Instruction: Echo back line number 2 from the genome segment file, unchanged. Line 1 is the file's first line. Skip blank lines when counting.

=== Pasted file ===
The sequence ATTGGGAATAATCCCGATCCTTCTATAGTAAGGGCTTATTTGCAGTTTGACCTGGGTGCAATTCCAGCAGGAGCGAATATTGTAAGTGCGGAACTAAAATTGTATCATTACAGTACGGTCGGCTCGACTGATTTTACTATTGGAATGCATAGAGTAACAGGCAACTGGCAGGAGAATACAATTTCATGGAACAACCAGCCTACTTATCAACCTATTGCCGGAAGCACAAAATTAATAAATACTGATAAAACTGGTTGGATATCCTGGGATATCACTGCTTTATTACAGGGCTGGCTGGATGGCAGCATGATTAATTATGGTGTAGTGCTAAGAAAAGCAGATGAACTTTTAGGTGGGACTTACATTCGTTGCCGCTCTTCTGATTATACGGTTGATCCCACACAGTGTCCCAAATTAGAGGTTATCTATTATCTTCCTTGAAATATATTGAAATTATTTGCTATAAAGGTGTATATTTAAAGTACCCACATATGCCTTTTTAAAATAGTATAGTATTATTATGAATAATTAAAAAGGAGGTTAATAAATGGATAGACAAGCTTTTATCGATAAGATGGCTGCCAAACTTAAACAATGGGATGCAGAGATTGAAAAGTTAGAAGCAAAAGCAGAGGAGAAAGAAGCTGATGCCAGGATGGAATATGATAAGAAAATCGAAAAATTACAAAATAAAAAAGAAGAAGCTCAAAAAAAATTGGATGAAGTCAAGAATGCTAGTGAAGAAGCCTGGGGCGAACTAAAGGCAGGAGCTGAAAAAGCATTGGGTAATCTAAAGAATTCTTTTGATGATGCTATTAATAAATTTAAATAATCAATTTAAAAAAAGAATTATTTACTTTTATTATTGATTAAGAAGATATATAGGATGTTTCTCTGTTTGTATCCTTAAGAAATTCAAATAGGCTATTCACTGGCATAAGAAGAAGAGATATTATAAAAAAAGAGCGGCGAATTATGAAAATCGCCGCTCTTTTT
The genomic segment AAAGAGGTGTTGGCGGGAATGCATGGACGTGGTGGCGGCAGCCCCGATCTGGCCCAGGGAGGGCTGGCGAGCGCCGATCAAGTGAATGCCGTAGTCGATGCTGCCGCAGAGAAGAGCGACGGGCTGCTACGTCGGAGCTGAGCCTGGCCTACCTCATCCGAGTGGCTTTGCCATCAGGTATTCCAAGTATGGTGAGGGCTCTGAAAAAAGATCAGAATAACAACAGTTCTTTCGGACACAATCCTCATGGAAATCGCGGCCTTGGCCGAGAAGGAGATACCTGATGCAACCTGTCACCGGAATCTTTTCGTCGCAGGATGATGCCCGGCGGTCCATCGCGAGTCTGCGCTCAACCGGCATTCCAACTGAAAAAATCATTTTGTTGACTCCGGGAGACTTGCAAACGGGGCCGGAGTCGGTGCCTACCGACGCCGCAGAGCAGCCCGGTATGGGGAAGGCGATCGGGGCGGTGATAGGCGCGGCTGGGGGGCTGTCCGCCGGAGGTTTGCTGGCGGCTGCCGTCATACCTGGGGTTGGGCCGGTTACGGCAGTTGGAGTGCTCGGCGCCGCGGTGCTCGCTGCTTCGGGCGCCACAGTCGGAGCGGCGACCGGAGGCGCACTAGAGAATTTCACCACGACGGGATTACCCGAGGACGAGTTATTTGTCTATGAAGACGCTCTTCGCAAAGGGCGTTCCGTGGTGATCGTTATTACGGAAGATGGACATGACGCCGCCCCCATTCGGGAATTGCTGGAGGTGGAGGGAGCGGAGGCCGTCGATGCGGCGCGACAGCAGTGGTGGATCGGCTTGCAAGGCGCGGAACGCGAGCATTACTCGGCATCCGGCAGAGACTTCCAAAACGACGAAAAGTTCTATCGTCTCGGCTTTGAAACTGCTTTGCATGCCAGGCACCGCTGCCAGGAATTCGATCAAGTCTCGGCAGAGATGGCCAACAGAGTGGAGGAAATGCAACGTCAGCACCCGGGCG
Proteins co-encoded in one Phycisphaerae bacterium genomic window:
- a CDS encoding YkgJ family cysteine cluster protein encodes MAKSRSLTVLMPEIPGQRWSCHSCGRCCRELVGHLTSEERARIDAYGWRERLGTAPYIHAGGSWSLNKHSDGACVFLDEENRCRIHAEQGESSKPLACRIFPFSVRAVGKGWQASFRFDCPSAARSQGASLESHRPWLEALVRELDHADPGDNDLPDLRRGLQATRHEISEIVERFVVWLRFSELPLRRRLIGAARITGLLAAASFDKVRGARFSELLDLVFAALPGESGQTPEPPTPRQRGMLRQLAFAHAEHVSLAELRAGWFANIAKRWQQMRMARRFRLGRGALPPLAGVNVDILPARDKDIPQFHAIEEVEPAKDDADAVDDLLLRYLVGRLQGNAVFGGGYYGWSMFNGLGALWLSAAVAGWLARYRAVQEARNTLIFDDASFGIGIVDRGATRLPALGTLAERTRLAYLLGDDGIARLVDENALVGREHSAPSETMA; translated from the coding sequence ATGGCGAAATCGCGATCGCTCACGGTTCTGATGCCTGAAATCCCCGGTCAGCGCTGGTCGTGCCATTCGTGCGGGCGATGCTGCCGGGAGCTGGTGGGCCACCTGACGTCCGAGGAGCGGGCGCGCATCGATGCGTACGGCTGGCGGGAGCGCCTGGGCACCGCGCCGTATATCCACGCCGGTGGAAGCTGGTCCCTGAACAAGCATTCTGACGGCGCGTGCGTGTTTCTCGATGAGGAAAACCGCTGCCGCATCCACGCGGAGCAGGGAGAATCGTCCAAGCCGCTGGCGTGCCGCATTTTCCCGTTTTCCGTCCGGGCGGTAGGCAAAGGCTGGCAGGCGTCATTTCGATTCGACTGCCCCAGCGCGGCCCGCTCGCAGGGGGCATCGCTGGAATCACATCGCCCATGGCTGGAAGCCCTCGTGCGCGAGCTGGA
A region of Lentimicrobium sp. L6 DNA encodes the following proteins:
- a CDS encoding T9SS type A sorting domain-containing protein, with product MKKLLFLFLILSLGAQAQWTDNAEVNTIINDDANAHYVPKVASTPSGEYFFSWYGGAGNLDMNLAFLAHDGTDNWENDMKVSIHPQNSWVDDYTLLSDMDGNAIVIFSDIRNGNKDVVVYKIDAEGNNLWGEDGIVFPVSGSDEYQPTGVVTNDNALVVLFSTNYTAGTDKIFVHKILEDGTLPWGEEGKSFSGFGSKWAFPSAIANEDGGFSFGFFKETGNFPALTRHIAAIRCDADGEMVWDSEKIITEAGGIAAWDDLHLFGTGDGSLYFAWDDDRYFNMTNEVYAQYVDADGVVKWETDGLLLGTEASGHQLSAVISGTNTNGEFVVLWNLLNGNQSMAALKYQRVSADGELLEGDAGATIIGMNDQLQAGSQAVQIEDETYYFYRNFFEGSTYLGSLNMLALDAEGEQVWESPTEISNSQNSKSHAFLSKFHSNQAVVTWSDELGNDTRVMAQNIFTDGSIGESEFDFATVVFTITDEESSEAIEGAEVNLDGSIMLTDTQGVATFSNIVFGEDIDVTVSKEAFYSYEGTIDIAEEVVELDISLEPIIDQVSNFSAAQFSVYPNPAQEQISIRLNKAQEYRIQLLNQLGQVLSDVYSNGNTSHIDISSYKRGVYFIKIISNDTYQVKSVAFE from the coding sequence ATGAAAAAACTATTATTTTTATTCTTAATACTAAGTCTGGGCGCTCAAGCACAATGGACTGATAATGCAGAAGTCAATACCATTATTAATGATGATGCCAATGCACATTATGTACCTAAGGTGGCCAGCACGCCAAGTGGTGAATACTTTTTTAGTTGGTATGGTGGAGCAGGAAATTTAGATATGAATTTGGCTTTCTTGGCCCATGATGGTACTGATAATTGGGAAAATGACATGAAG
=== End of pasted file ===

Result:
The genomic segment AAAGAGGTGTTGGCGGGAATGCATGGACGTGGTGGCGGCAGCCCCGATCTGGCCCAGGGAGGGCTGGCGAGCGCCGATCAAGTGAATGCCGTAGTCGATGCTGCCGCAGAGAAGAGCGACGGGCTGCTACGTCGGAGCTGAGCCTGGCCTACCTCATCCGAGTGGCTTTGCCATCAGGTATTCCAAGTATGGTGAGGGCTCTGAAAAAAGATCAGAATAACAACAGTTCTTTCGGACACAATCCTCATGGAAATCGCGGCCTTGGCCGAGAAGGAGATACCTGATGCAACCTGTCACCGGAATCTTTTCGTCGCAGGATGATGCCCGGCGGTCCATCGCGAGTCTGCGCTCAACCGGCATTCCAACTGAAAAAATCATTTTGTTGACTCCGGGAGACTTGCAAACGGGGCCGGAGTCGGTGCCTACCGACGCCGCAGAGCAGCCCGGTATGGGGAAGGCGATCGGGGCGGTGATAGGCGCGGCTGGGGGGCTGTCCGCCGGAGGTTTGCTGGCGGCTGCCGTCATACCTGGGGTTGGGCCGGTTACGGCAGTTGGAGTGCTCGGCGCCGCGGTGCTCGCTGCTTCGGGCGCCACAGTCGGAGCGGCGACCGGAGGCGCACTAGAGAATTTCACCACGACGGGATTACCCGAGGACGAGTTATTTGTCTATGAAGACGCTCTTCGCAAAGGGCGTTCCGTGGTGATCGTTATTACGGAAGATGGACATGACGCCGCCCCCATTCGGGAATTGCTGGAGGTGGAGGGAGCGGAGGCCGTCGATGCGGCGCGACAGCAGTGGTGGATCGGCTTGCAAGGCGCGGAACGCGAGCATTACTCGGCATCCGGCAGAGACTTCCAAAACGACGAAAAGTTCTATCGTCTCGGCTTTGAAACTGCTTTGCATGCCAGGCACCGCTGCCAGGAATTCGATCAAGTCTCGGCAGAGATGGCCAACAGAGTGGAGGAAATGCAACGTCAGCACCCGGGCG